Seles Leaves No Doubts in Tennis Return
AFTER an absence of 2-1/2 years, Monica Seles made a spectacular return to competitive tennis in the just-completed Canadian Open in Toronto. No one came close to challenging her. She lost only two games in semifinal and final victories over Gabriela Sabatini and Amanda Coetzer, respectively. Steffi Graf, potentially her chief rival, lost earlier in the tournament.
Seles's main challenger in her return, many observers felt, was her own mental attitude. Would the desire to play still be there after a long recovery from a knife attack on the game's No. 1 player at a 1993 tournament in Hamburg, Germany? After such a long absence, there was some speculation that she would retire rather than try to regroup.
What happened in Toronto was a victory for the athletic spirit that burns within anyone at the top levels of sport. Seles's comeback also was a triumph over terrorism and a clear signal to young players that pushing back from the game doesn't have to lead to a diminution of skill. One's career doesn't have to be played in one concentrated, white-hot blaze.
Football Bills peer across border
OF the major professional team sports played in the United States, football is the only one where players from other countries are virtually invisible. Major-league baseball imports scores of players from Latin America; the National Hockey League is rich in Canadians; the National Basketball Association can point to Europeans.
The National Football League hasn't exactly jumped on the bandwagon, although it has revived a spinoff league in Europe. There simply isn't a football feeder outside the US, which makes what has happened in Buffalo, N.Y., interesting. The NFL Bills listed five Canadians on their roster before a recent preseason game against Dallas in the Toronto SkyDome. Not all will make the final cut, but this nonetheless represents a distinctly higher Canadian profile than anybody is accustomed to.
''We might lead the league with Canadian players, but it's not by design,'' says John Butler, Buffalo's general manager. ''It doesn't matter where you come from. If you can play or you have a chance, we're going to take a look at you.''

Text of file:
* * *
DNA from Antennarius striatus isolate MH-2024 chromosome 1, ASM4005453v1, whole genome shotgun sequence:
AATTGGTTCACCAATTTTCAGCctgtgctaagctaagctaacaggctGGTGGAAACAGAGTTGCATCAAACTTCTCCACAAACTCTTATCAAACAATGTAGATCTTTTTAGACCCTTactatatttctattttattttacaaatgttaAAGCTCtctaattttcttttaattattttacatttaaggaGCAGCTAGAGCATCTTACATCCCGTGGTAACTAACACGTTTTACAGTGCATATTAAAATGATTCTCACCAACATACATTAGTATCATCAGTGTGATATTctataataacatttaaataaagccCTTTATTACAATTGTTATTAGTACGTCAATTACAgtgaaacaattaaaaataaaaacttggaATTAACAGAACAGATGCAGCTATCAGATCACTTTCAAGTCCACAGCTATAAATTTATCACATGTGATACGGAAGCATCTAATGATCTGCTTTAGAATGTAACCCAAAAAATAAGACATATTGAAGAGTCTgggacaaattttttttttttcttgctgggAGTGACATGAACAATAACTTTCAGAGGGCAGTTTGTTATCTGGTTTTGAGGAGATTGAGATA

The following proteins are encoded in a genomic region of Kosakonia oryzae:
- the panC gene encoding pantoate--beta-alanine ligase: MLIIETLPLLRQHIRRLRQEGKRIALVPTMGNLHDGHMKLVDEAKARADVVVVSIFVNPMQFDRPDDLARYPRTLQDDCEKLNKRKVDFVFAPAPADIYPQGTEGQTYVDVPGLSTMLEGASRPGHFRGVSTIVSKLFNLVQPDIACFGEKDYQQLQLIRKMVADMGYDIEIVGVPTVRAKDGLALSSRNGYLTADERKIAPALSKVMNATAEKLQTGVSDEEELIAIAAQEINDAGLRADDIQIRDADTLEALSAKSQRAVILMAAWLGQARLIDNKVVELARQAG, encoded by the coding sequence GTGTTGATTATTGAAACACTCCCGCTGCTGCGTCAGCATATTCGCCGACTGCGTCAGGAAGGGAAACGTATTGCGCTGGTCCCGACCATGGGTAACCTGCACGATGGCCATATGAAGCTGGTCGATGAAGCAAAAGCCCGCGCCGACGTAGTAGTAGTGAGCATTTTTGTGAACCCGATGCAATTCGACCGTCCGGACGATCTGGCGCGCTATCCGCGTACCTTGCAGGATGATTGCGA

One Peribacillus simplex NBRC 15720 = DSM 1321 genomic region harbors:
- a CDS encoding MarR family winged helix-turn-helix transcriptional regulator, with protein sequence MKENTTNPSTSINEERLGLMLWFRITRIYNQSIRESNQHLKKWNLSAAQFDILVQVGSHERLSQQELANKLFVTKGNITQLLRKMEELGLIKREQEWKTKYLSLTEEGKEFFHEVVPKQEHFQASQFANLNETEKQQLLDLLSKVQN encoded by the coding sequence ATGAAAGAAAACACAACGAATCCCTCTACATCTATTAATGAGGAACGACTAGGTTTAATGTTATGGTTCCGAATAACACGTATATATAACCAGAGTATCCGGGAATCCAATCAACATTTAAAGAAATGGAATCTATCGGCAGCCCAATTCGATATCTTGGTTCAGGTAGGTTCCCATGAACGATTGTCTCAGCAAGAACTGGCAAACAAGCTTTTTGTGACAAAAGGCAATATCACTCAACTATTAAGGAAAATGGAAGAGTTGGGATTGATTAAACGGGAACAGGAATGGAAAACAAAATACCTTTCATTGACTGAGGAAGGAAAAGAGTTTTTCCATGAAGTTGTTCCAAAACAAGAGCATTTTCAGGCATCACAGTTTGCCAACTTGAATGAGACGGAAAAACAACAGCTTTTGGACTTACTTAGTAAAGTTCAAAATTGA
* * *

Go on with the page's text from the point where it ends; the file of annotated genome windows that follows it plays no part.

Buffalo, of course, sits practically on the US-Canadian border and coach Mavy Levy once led the Montreal Aloutettes to two Canadian Football League championships.
Soccer player is a mouthful
AMERICAN soccer teams, especially those tucked away in indoor leagues, expend extra effort to attract attention. The lengths to which they go is evident in a search conducted by the San Jose Grizzlies of the Continental Indoor Soccer League.
The team set out to find if any other Bay Area pro athletes, past or present, had a name longer than that of Grizzly defender Frank Van Den Brand Horninge. None was found.
The 24 letters in Van Den Brand Horninge's name surpass the 20 claimed by San Francisco Giants outfielder William Van Landingham. In fact, the Grizzlies found no other pro team athletes, in or out of the Bay Area, who can match Van Den Brand Horninge and conclude that possibly no one in sports history can top him.
When the teachers would take roll call in school, he says he would just answer ''here'' when they said ''Frank.''
Touching other bases
* Pop quiz: The roster for the 1996 US Olympic men's basketball team is nearly set. Who has been named to join Shaquille O'Neal and Hakeem Olajuwon (now a US citizen) in playing the pivot? (Answer at end.)
* The under-17 world soccer championship for boys ended Sunday in Ecuador and the tournament winner was neither Argentina, Brazil, Germany, nor up-and-coming power Nigeria. Instead, surprising Ghana made off with the title, beating Brazil 3-2 in the final.
* Those unaware of the inroads golf is making internationally might be surprised to learn that the Czech Open just ended in the Czech Republic. It is a stop on the European PGA Tour and was won by Peter Teravainen, an American living in Singapore, who collected the $200,000 winner's share Sunday.
* Quiz answer: David Robinson. The Annapolis graduate captured last season's National Basketball Association Most Valuable Player award even though his team, the San Antonio Spurs, failed to make the NBA Finals, where the Houston Rockets, with Hakeem Olajuwon, defeated the Orlando Magic, with Shaquille O'Neal. Robinson will be making his third trip to the Olympics, a record for an American male basketball player. Olajuwon and O'Neal will be making their Olympic debuts.